4 corners - virgin river


                     4 CORNERS OF THE AMERICAN SOUTHWEST – part 3 

At the North Rim of the Grand Canyon, the lush forest stops abruptly giving way to the eroded canyons with pinyon pine and juniper, and a multitude of vistas as it descends to the Colorado. It is unlike the South Rim with its steep cliff drop-offs and views of the River. It is only 10-plus miles, as the Condor flies, across to the South Rim, 21 miles by trail, and 200-plus by road. Bright Angel Point Trail is a short and easy out and back hike. 

We headed to Zion Nat’l Park, yet another beautiful landscape. We were able to ride well into the park, along the Virgin River, before the canyon narrowed, bringing the road to an end. Columbines in bloom, clinging to the rock, spotted the canyon walls with color. Like a painting, but real. The walls close in even more, and flash flooding from thunderstorms miles away up canyon become a danger. Today, parking lots are set up at the park entrance and you are shuttled in. 

Most of the day was spent, and we left Zion to find a camping spot further up the road. Nearing sunset we stopped along the Virgin River to take in the view and the setting sun. 

As we were leaving, the sun lay flat on the highway. A car was coming up from behind us and as I was a few steps ahead of Shino, I was able to cross, and motioned to her to wait for the car to pass before crossing the road. I got on the bike and started it up. The car, blinded by the sun and driving slow “Thank God!” near the road edge, didn’t see me, and hit me and the bike knocking us over. My leg was hit. It was numb below the knee. “Thank God!” again, that Shino wasn’t on the bike. I was beside myself realizing how bad it could have been.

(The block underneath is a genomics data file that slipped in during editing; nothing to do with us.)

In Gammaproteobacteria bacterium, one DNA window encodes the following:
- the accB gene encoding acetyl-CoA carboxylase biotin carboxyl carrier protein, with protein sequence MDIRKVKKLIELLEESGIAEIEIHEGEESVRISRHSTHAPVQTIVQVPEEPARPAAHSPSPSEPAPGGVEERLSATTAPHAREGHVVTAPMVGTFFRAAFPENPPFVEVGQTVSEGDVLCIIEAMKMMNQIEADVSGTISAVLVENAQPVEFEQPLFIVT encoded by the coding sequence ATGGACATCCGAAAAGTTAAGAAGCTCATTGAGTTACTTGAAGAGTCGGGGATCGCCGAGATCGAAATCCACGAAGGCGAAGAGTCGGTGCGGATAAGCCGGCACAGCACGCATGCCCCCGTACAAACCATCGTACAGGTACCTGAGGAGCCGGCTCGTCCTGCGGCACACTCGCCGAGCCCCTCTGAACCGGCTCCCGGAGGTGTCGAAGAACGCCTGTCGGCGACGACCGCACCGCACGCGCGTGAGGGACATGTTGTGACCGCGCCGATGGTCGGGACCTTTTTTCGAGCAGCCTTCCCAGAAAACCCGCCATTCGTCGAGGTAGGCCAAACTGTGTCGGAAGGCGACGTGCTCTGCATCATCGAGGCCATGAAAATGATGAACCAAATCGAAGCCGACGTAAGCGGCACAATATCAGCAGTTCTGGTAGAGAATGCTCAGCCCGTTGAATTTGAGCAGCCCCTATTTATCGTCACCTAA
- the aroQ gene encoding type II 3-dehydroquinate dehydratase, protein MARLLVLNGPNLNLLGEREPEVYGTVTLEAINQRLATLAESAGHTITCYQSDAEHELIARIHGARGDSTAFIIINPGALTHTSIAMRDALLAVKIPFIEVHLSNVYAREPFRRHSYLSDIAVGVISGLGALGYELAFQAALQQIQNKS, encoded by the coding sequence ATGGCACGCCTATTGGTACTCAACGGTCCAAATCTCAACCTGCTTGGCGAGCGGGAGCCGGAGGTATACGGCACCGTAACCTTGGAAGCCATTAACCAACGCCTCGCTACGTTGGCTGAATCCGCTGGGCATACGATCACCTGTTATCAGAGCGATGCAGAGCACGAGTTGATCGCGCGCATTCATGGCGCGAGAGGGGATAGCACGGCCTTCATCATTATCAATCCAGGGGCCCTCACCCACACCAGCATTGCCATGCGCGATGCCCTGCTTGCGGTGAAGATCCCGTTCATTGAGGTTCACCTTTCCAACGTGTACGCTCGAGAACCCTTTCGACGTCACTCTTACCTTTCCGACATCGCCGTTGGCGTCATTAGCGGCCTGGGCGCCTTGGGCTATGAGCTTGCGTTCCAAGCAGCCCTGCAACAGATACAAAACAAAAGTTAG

With Shino’s help, I stood the bike up and straightened out the handlebars, fender, and lights. It was good to go. {Déjà vu. I’d done this before, in West Virginia. Same leg, different bike.} 

A passer-by notified the police and they arrived in a couple of hours to fill out an accident report. Considered no-fault because of conditions, I knew I hadn’t pulled far enough off of the road.  

It was now dark and moonless and as we were winding things up, we saw, low to the ground below the horizon in the river valley, a few miles distant and moving south, a formation of red lights moving slow and soundless across the plain. A dozen or more. A patrolman took a call on his radio. I heard him reply, “Yes, I see them.” “Them What??” was the question. They disappeared, one light at a time. Maybe behind a low rise. 

We left for St. George, and the hospital, to check out my leg, taking many looks to our left for those red lights. Arriving near midnight, it was here we would spend the night. Near 5 am the doctor came in. He confirmed that the fibula was broken just below where it joins the tibia just below the knee.  Being non-weight-bearing and not out of alignment, he said “Go easy on it for a week or so, it will heal fine.” He iced it and wrapped it. I don’t remember paying anything for the services. 

We hopped on Interstate 15 south to Las Vegas, stopping at a rest area for some sleep. It proved fruitless and soon we were on our way. Getting on a smaller highway we passed through the beautiful Red Rocks Canyon alongside of the Virgin River where it flows into Lake Mead (when it still had water). We almost ran over a Sidewinder Rattlesnake as it sidewinded across the road. It was fast. 

In Las Vegas we pulled in the front drive of the Circus Circus Casino. I stayed with the bike while Shino went inside to spend some money at the slot machines.  

We headed west through Pahrump, home of Art Bell and his “Coast to Coast” radio program, and on to Tecopa, a small desert community on the California border with its resort hot springs. Trying to find a free spring we’d heard about, we almost got bogged down in sand that had covered the road. We pushed the bike back to the asphalt. It was now dark, and very tired, we bedded down in the sand and sage.